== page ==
China shipyards vanishing on falling yuan and waning appetite for raw materials

An aerial view of ships being constructed at a shipyard on the Huangpu River in Shanghai, China, on Dec 3, 2006.
An aerial view of ships being constructed at a shipyard on the Huangpu River in Shanghai, China, on Dec 3, 2006. PHOTO: BLOOMBERG

SINGAPORE (BLOOMBERG) - The weakening yuan and China's waning appetite for raw materials have come around to bite the country's shipbuilders, raising the odds that more shipyards will soon be shuttered.

About 140 yards in the world's second-biggest shipbuilding nation have gone out of business since 2010, and more are expected to close in the next two years after only 69 won orders for vessels last year, JPMorgan Chase & Co analysts Sokje Lee and Minsung Lee wrote in a Jan 6 report. That compares with 126 shipyards that fielded orders in 2014 and 147 in 2013.

Total orders at Chinese shipyards tumbled 59 per cent in the first 11 months of 2015, according to data released Dec 15 by the China Association of the National Shipbuilding Industry. Builders have sought government support as excess vessel capacity drives down shipping rates and prompts customers to cancel contracts. Zhoushan Wuzhou Ship Repairing & Building Co last month became the first state-owned shipbuilder to go bankrupt in a decade.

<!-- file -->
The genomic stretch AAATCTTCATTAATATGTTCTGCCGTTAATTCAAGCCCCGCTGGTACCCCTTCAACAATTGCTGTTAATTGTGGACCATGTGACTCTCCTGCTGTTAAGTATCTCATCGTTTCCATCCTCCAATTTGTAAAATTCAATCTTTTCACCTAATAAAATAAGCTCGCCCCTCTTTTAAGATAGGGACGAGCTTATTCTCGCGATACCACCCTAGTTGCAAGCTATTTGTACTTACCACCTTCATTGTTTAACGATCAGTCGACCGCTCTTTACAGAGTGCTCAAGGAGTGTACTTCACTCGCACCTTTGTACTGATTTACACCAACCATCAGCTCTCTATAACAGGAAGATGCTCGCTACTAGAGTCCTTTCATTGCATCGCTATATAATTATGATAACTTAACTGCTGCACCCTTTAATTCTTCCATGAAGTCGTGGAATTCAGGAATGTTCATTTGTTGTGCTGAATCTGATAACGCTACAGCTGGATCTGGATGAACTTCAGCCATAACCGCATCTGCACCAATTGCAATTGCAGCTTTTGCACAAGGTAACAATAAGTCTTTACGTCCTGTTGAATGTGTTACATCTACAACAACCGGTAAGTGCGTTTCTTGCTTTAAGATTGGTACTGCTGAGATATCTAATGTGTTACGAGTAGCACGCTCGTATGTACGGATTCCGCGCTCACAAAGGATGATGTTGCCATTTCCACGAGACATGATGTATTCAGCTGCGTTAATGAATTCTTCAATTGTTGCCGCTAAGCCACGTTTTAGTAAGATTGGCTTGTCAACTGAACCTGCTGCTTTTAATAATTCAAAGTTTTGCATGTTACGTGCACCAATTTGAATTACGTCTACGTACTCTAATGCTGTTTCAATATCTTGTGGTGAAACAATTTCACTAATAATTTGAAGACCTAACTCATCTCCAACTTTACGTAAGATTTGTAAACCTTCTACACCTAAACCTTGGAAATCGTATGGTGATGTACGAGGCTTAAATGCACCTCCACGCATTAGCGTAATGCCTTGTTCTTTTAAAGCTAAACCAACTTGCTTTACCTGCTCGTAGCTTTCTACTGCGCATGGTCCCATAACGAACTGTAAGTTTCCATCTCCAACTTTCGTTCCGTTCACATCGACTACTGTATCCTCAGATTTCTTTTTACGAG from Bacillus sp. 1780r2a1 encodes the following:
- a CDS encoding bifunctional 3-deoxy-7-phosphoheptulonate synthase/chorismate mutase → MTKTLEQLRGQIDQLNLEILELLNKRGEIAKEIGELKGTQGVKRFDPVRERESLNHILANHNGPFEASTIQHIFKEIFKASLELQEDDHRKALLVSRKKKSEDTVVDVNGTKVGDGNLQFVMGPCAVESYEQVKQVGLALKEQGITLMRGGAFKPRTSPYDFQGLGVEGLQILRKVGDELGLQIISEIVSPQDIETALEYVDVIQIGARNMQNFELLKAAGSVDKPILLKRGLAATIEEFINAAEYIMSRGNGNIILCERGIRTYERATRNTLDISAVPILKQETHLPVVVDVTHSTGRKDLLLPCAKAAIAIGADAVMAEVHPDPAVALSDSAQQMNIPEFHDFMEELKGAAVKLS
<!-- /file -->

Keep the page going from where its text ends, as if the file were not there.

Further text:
"The chance of orders being cancelled at Chinese yards is becoming greater and greater," said Mr Park Moo Hyun, an analyst at Hana Daetoo Securities Co in Seoul. "While a weaker yuan could mean cheaper ship prices for customers, it still won't be enough to lure back any buyers. Chinese shipbuilders won't be able to revive even if you try breathing some life into them."

The Baltic Dry Index, which measures the cost of transporting raw materials, dropped 39 per cent last year and hit a historical low on Dec 16. Aggravating the situation is Chinese shipyards' heavy reliance on bulk carriers, which are used to haul commodities from iron ore to coal and grain.  Bulk ships accounted for 41.6 per cent of Chinese shipyards' US$26.6 billion (S$38.1 billion) orderbook as of Dec 1, according to Clarkson Plc, the world's largest shipbroker. That compares with a 3.5 per cent share at South Korean shipyards, which have more exposure to the tankers and gas carriers that are among the few bright spots in a beleaguered shipping industry.

Cosco Corp Singapore Ltd, which is owned by a Chinese parent company and has its shipyards on the mainland, and Yangzijiang Shipbuilding Holdings Ltd saw some bulk-carrier orders cancelled last year.